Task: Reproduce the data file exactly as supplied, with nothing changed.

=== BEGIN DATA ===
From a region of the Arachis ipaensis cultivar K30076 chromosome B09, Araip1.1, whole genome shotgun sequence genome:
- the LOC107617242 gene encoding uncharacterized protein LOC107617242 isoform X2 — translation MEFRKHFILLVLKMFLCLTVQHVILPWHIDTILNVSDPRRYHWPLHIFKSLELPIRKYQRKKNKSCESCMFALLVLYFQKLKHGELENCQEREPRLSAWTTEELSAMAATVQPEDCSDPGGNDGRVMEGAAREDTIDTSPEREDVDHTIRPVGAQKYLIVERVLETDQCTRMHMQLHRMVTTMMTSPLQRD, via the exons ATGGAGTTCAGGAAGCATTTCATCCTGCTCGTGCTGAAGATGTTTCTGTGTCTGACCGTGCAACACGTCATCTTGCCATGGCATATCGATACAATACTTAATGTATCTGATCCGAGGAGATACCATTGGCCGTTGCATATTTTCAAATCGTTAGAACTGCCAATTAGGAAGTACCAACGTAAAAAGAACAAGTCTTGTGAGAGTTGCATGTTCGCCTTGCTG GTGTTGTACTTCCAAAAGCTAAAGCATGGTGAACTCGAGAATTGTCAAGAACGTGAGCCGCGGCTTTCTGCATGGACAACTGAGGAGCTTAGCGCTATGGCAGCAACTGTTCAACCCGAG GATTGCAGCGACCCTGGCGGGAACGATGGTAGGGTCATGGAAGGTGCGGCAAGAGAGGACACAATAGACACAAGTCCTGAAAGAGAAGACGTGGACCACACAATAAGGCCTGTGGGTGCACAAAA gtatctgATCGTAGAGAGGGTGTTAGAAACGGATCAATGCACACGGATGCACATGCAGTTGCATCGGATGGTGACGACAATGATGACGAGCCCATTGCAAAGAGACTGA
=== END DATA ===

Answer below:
From a region of the Arachis ipaensis cultivar K30076 chromosome B09, Araip1.1, whole genome shotgun sequence genome:
- the LOC107617242 gene encoding uncharacterized protein LOC107617242 isoform X2 — translation MEFRKHFILLVLKMFLCLTVQHVILPWHIDTILNVSDPRRYHWPLHIFKSLELPIRKYQRKKNKSCESCMFALLVLYFQKLKHGELENCQEREPRLSAWTTEELSAMAATVQPEDCSDPGGNDGRVMEGAAREDTIDTSPEREDVDHTIRPVGAQKYLIVERVLETDQCTRMHMQLHRMVTTMMTSPLQRD, via the exons ATGGAGTTCAGGAAGCATTTCATCCTGCTCGTGCTGAAGATGTTTCTGTGTCTGACCGTGCAACACGTCATCTTGCCATGGCATATCGATACAATACTTAATGTATCTGATCCGAGGAGATACCATTGGCCGTTGCATATTTTCAAATCGTTAGAACTGCCAATTAGGAAGTACCAACGTAAAAAGAACAAGTCTTGTGAGAGTTGCATGTTCGCCTTGCTG GTGTTGTACTTCCAAAAGCTAAAGCATGGTGAACTCGAGAATTGTCAAGAACGTGAGCCGCGGCTTTCTGCATGGACAACTGAGGAGCTTAGCGCTATGGCAGCAACTGTTCAACCCGAG GATTGCAGCGACCCTGGCGGGAACGATGGTAGGGTCATGGAAGGTGCGGCAAGAGAGGACACAATAGACACAAGTCCTGAAAGAGAAGACGTGGACCACACAATAAGGCCTGTGGGTGCACAAAA gtatctgATCGTAGAGAGGGTGTTAGAAACGGATCAATGCACACGGATGCACATGCAGTTGCATCGGATGGTGACGACAATGATGACGAGCCCATTGCAAAGAGACTGA